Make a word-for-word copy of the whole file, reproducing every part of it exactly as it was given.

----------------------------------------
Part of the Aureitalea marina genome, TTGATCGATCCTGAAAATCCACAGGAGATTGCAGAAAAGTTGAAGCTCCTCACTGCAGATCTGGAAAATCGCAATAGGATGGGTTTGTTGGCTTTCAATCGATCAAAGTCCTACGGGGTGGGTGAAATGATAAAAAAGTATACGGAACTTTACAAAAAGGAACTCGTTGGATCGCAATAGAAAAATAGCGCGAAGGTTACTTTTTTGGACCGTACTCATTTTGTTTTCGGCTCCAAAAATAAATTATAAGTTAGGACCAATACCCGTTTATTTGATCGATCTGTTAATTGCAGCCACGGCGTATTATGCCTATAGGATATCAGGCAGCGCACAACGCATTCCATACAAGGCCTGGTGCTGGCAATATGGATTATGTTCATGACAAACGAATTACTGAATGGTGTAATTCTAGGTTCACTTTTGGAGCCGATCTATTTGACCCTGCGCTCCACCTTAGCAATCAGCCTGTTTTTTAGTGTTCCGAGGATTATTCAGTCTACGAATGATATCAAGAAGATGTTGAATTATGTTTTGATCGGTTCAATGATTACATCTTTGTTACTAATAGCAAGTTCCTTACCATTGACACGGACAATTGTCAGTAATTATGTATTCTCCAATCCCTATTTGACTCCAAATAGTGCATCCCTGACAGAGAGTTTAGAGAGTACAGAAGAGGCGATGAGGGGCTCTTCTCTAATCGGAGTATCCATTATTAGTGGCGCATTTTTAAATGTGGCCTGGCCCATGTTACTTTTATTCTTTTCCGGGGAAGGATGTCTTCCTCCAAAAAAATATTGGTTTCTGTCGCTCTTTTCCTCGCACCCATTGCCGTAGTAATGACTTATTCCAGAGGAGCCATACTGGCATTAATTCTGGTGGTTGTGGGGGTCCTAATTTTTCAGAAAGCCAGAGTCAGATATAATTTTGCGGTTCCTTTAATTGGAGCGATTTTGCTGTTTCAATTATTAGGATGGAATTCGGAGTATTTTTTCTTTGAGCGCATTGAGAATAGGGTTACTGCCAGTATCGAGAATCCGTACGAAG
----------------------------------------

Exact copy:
Part of the Aureitalea marina genome, TTGATCGATCCTGAAAATCCACAGGAGATTGCAGAAAAGTTGAAGCTCCTCACTGCAGATCTGGAAAATCGCAATAGGATGGGTTTGTTGGCTTTCAATCGATCAAAGTCCTACGGGGTGGGTGAAATGATAAAAAAGTATACGGAACTTTACAAAAAGGAACTCGTTGGATCGCAATAGAAAAATAGCGCGAAGGTTACTTTTTTGGACCGTACTCATTTTGTTTTCGGCTCCAAAAATAAATTATAAGTTAGGACCAATACCCGTTTATTTGATCGATCTGTTAATTGCAGCCACGGCGTATTATGCCTATAGGATATCAGGCAGCGCACAACGCATTCCATACAAGGCCTGGTGCTGGCAATATGGATTATGTTCATGACAAACGAATTACTGAATGGTGTAATTCTAGGTTCACTTTTGGAGCCGATCTATTTGACCCTGCGCTCCACCTTAGCAATCAGCCTGTTTTTTAGTGTTCCGAGGATTATTCAGTCTACGAATGATATCAAGAAGATGTTGAATTATGTTTTGATCGGTTCAATGATTACATCTTTGTTACTAATAGCAAGTTCCTTACCATTGACACGGACAATTGTCAGTAATTATGTATTCTCCAATCCCTATTTGACTCCAAATAGTGCATCCCTGACAGAGAGTTTAGAGAGTACAGAAGAGGCGATGAGGGGCTCTTCTCTAATCGGAGTATCCATTATTAGTGGCGCATTTTTAAATGTGGCCTGGCCCATGTTACTTTTATTCTTTTCCGGGGAAGGATGTCTTCCTCCAAAAAAATATTGGTTTCTGTCGCTCTTTTCCTCGCACCCATTGCCGTAGTAATGACTTATTCCAGAGGAGCCATACTGGCATTAATTCTGGTGGTTGTGGGGGTCCTAATTTTTCAGAAAGCCAGAGTCAGATATAATTTTGCGGTTCCTTTAATTGGAGCGATTTTGCTGTTTCAATTATTAGGATGGAATTCGGAGTATTTTTTCTTTGAGCGCATTGAGAATAGGGTTACTGCCAGTATCGAGAATCCGTACGAAG